The pusher at 2:00 activates the stroke counter, seen at 3:00 about the dial, and keeps tabs on the number of shots per hole. When a player advances to the next hole, they notice it using the pusher in 4:00 which resets the shot counter to 0, but improvements the gap counter at 8:00 by 1. There’s a counter in the bottom of the dial that tallies up the total number of strokes to the match. At the end of the game, all you’ve got to do is activate the pusher at 8:00 which resets all to 0. Hublot has also incorporated a locking mechanism on the 8:00 pusher to prevent accidentally resetting the score to 0 — all you need to do is rotate the pusher by 45 degrees. A little feature, but one that I suspect will prove very useful.The case and bezel for the watch are all machined from Texalium, among Hublot’s many proprietary materials — in this instance, a combination of aluminum and carbon fiber. The pushers are ceramic and the case is completed with AR-coated sapphire on both the front and rear. The screws on the bezel are titanium — using aluminum could risk the screws fusing into the bezel as time passes. The opinion is rated to 100m of water-resistance, which is par for the course for a sport watch.
Eminent fashion and leather goods houses have spent millions of dollars building factories (like Louis Vuitton’s shiny new building in Geneva) to make respectable mechanical watches. Hublot, in contrast, has wrapped its latest wristwatch in lots of patinated leather from Berluti, the Parisian shoemaker famous for its strikingly patinated leather.
Hublot’s collaboration with Berluti – both are sister companies in French conglomerate LVMH – has produced a pair of elaborately packaged limited editions that made their debut at Baselworld 2016. The better looking, albeit pricier, of the two is the Classic Fusion Berluti Script that uses Berluti’s signature Venezia leather.
The watch itself is an ordinary Hublot Classic Fusion, with a 41mm case in 18k King Gold that has an basic ETA 2892 automatic inside. Instead of a conventional face, the dial is made of leather with the hour markers and lettering embossed. The leather covering of the rubber strap matches the colour of the dial, with the engraved calligraphy characteristic of Berluti’s Scritto leather.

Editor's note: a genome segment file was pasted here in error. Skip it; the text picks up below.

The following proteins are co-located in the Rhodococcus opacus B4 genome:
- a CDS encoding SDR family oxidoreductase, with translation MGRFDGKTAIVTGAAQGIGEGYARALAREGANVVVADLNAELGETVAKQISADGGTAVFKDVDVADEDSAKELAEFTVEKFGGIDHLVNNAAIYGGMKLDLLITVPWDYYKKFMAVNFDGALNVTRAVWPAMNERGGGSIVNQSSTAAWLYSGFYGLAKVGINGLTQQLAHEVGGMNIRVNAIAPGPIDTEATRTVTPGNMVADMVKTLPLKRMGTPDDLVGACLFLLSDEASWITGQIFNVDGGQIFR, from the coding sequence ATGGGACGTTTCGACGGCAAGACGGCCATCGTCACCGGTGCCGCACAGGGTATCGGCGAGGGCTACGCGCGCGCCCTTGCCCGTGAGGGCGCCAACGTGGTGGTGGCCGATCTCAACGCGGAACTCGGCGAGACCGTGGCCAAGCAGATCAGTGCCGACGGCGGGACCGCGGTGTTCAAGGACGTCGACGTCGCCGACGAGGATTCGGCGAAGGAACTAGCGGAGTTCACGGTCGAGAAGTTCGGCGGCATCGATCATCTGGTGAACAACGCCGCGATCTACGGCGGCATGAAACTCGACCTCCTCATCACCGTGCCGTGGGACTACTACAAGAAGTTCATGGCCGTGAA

The strap leather, however, does not quite match the leather on everything else. Besides having a slightly different texture, the colour of the strap is not quite as rich, and the patina is not as nuanced. Possibly the thinness of the strap leather dictated a different leather.
Everything else, however, is beautifully coloured and impressive to behold. The watch is packaged in a large box covered on all sides in Venezia Scritto leather in tobacco bis, a rich brown-gold-orange shade plastered with laser-engraved calligraphy – a look that is flashy and appealing. Slide out the tray inside the elaborate box and all the accessories are displayed in their full glory.
The package includes a shoe polish and shoe cream (both Saphir Médaille d’Or – probably the most expensive shoe care product in the world), as well as a horsehair buffing brush, cleaning brush, a leather-covered polishing glove. The only bit that is useful for the watch is a tubular pouch for a single watch, covered in the same Scritto leather.
Taken together the package doesn’t really make sense – in fact its intellectual foundations are exceptionally shaky – but the whole thing looks wonderful inside the box. All of the neatly arranged accessories do evoke memories of a child’s toy set, but aren’t luxury watches toys for boys?
Pricing and availability
The Classic Fusion Berluti Scritto is a limited edition of 250 pieces, with a stiff price tag of US$29,400 or S$46,800.
It’s also available in ceramic and titanium as the Classic Fusion Berluti All Black that costs US$14,600 or S$23,400. Both are already available at Hublot retailers and boutiques.